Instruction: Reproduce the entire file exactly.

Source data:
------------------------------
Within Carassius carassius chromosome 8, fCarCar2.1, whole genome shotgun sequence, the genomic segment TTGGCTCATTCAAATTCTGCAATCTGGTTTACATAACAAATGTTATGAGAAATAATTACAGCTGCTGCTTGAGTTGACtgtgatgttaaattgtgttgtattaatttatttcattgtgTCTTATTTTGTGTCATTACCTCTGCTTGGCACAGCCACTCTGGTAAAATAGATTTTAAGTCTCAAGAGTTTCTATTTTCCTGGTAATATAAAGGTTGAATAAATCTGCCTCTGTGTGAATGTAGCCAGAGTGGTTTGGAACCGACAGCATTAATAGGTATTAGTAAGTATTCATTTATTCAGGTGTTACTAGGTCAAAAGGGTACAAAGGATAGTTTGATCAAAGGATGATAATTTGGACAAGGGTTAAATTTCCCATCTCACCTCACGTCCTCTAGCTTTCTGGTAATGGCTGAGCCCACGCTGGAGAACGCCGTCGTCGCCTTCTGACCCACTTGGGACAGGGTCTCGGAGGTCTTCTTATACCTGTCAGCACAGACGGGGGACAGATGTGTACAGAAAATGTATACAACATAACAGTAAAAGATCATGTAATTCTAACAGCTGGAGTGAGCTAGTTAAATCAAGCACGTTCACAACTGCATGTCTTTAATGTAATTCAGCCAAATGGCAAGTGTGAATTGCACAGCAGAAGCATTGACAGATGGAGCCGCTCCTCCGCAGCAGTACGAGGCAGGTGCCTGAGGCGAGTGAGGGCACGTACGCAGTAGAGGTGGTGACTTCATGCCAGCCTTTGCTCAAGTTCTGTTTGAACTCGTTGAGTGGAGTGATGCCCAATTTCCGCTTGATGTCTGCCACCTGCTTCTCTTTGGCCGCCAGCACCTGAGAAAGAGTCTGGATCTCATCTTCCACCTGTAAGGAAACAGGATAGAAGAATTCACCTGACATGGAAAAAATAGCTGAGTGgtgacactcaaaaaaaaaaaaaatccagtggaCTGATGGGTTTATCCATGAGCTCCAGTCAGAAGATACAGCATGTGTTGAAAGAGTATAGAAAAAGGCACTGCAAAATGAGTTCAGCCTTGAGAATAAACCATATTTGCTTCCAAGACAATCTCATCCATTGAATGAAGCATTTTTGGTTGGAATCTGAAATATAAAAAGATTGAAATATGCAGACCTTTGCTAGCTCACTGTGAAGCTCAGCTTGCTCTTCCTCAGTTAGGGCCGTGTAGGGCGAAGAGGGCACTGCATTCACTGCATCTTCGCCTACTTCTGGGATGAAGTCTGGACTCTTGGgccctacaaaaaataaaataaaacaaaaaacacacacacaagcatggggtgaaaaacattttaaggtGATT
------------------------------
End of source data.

Within Carassius carassius chromosome 8, fCarCar2.1, whole genome shotgun sequence, the genomic segment TTGGCTCATTCAAATTCTGCAATCTGGTTTACATAACAAATGTTATGAGAAATAATTACAGCTGCTGCTTGAGTTGACtgtgatgttaaattgtgttgtattaatttatttcattgtgTCTTATTTTGTGTCATTACCTCTGCTTGGCACAGCCACTCTGGTAAAATAGATTTTAAGTCTCAAGAGTTTCTATTTTCCTGGTAATATAAAGGTTGAATAAATCTGCCTCTGTGTGAATGTAGCCAGAGTGGTTTGGAACCGACAGCATTAATAGGTATTAGTAAGTATTCATTTATTCAGGTGTTACTAGGTCAAAAGGGTACAAAGGATAGTTTGATCAAAGGATGATAATTTGGACAAGGGTTAAATTTCCCATCTCACCTCACGTCCTCTAGCTTTCTGGTAATGGCTGAGCCCACGCTGGAGAACGCCGTCGTCGCCTTCTGACCCACTTGGGACAGGGTCTCGGAGGTCTTCTTATACCTGTCAGCACAGACGGGGGACAGATGTGTACAGAAAATGTATACAACATAACAGTAAAAGATCATGTAATTCTAACAGCTGGAGTGAGCTAGTTAAATCAAGCACGTTCACAACTGCATGTCTTTAATGTAATTCAGCCAAATGGCAAGTGTGAATTGCACAGCAGAAGCATTGACAGATGGAGCCGCTCCTCCGCAGCAGTACGAGGCAGGTGCCTGAGGCGAGTGAGGGCACGTACGCAGTAGAGGTGGTGACTTCATGCCAGCCTTTGCTCAAGTTCTGTTTGAACTCGTTGAGTGGAGTGATGCCCAATTTCCGCTTGATGTCTGCCACCTGCTTCTCTTTGGCCGCCAGCACCTGAGAAAGAGTCTGGATCTCATCTTCCACCTGTAAGGAAACAGGATAGAAGAATTCACCTGACATGGAAAAAATAGCTGAGTGgtgacactcaaaaaaaaaaaaaatccagtggaCTGATGGGTTTATCCATGAGCTCCAGTCAGAAGATACAGCATGTGTTGAAAGAGTATAGAAAAAGGCACTGCAAAATGAGTTCAGCCTTGAGAATAAACCATATTTGCTTCCAAGACAATCTCATCCATTGAATGAAGCATTTTTGGTTGGAATCTGAAATATAAAAAGATTGAAATATGCAGACCTTTGCTAGCTCACTGTGAAGCTCAGCTTGCTCTTCCTCAGTTAGGGCCGTGTAGGGCGAAGAGGGCACTGCATTCACTGCATCTTCGCCTACTTCTGGGATGAAGTCTGGACTCTTGGgccctacaaaaaataaaataaaacaaaaaacacacacacaagcatggggtgaaaaacattttaaggtGATT